Noscapine – cough syrup a cancer cure?
Posted by Jonathan Chamberlain on August 10, 2009
The Big Book: Cancer: The Complete Recovery Guide
The Small Book: Cancer Recovery Guide: 15 Alternative and Complementary Strategies for Restoring Health – For more information go to www.fightingcancer.com
“This book tells me everything. Why didn’t my doctor tell me this?”- Rev. Bill Newbern
NOSCAPINE – A CANCER CURE?
Ralph Moss, author of The Cancer Industry (a must-read book) and who has a weekly info mail out called Cancer Decisions has this to say about
NOTE: The following information is mainly for people outside the US, since the drug in
question is not available in North America, but is commonly used in South Africa and
Georgia scientists have found that a common cough suppressant called noscapine has
anticancer effects. Noscapine is derived from a non-addictive component of the opium
poppy (Papaver somniferum). It is a major component of the plant, present in amounts up
to 11 percent. Some of its trade names are Nitepax, Coscotabs, Capval, Longatin,
Narcotussin, Nectadon, Tusscapine, etc. It was first isolated by in 1817.
Noscapine induces to undergo programmed cell death (apoptosis). It does
this by binding to tubulin, a protein within cells that forms cellular filaments called
microtubules. Interestingly, this is the same way that the better known but toxic agent,
paclitaxel (Taxol), works. When investigators gave noscapine to animals that had been
implanted with human breast or bladder tumors, it dramatically shrank these growths.
Certain derivatives of noscapine are proving even more effective, at least in the
laboratory. (Zhou J, Gupta K, Aggarwal S, et al. Brominated derivatives of noscapine are potent
microtubule- interfering agents that perturb mitosis and inhibit . Mol Pharmacol.
In animals, a three-week regimen of noscapine reduced the size of breast tumors by 80
percent, and some tumors were eliminated entirely. Unlike taxol, noscapine is virtually
nontoxic, has a good safety record, and can be taken orally.
Noscapine inhibits the growth of brain cancer cells (i.e., ) . In laboratory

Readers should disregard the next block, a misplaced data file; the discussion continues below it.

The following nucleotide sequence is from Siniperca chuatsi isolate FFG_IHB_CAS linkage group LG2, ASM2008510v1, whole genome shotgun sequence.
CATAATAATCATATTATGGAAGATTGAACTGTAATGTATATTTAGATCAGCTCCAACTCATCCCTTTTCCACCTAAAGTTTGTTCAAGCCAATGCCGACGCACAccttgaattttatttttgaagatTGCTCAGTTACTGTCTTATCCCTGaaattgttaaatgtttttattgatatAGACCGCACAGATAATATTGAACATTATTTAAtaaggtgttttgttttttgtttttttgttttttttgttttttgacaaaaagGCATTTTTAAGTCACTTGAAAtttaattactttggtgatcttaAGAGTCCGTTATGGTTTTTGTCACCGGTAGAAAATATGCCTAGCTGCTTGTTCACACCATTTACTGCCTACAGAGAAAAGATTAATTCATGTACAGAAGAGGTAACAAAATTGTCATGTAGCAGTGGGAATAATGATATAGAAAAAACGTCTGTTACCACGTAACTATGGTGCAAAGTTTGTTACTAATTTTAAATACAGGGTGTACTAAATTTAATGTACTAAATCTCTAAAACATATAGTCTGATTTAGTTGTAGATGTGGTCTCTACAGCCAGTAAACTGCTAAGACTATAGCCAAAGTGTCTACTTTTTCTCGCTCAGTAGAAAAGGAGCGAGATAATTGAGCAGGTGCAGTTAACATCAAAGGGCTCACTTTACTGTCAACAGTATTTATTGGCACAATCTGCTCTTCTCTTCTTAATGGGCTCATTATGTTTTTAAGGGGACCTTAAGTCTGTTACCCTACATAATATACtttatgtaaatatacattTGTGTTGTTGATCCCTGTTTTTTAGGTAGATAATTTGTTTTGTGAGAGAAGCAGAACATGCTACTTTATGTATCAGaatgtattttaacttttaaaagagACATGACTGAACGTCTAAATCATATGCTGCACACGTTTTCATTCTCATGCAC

experiments, an oral dose of 300 milligrams per kilogram in mice significantly reduced
the size of these deadly tumors. Prof. Harish C. Joshi of the Emory University School of
Medicine in Atlanta, a recognized expert on microtubules, has stated that the “unique
properties of noscapine, including its ability to cross the blood-brain barrier, interfere
with microtubule dynamics, arrest tumor cell division, reduce tumor growth, and
minimally affect other dividing tissues and peripheral nerves, warrant additional
investigation of its therapeutic potential.” (Landen JW, Hau V, Wang M, et al. Noscapine crosses
the blood-brain barrier and inhibits glioblastoma growth. Clin Cancer Res. 2004 ;10:5187-201)
The anticancer potential of noscapine was discovered as part of a classroom assignment
by a 29-year-old graduate student named Keqiang Ye. He was given a routine class
exercise of researching tubulin-binding drugs. “It was a bit serendipitous,” Ye said. “I
came to Dr. Joshi’s lab knowing nothing about the biology of cells or cancer, and 20 days
later I found noscapine” i.e., as a treatment for cancer. The results were published in the
prestigious Proceedings of the National Academy of Sciences (Feb. 17, 1998). These
dramatic findings may explain the long folk association of opium poppies with anticancer
Noscapine (Nitepax) comes in 100 ml and 200 ml bottles. It is orange colored and orange
Bottom Line: Although noscapine has been used safely and legally for over 30 years in
South Africa, Sweden, Japan, Portugal, Norway, etc. it has never been approved by the
FDA and is not on the US market. It is also hard to find over the Internet. The drug is
highly promising, but there is no commercial incentive for any pharmaceutical company
to undertake costly , since this item is in the public domain.
One manufacturer is said to be Aspen Pharmacare, Ltd, which makes a noscapine product
called Nitepax. I know nothing further about this company and unfortunately cannot
suggest any North American sources of this interesting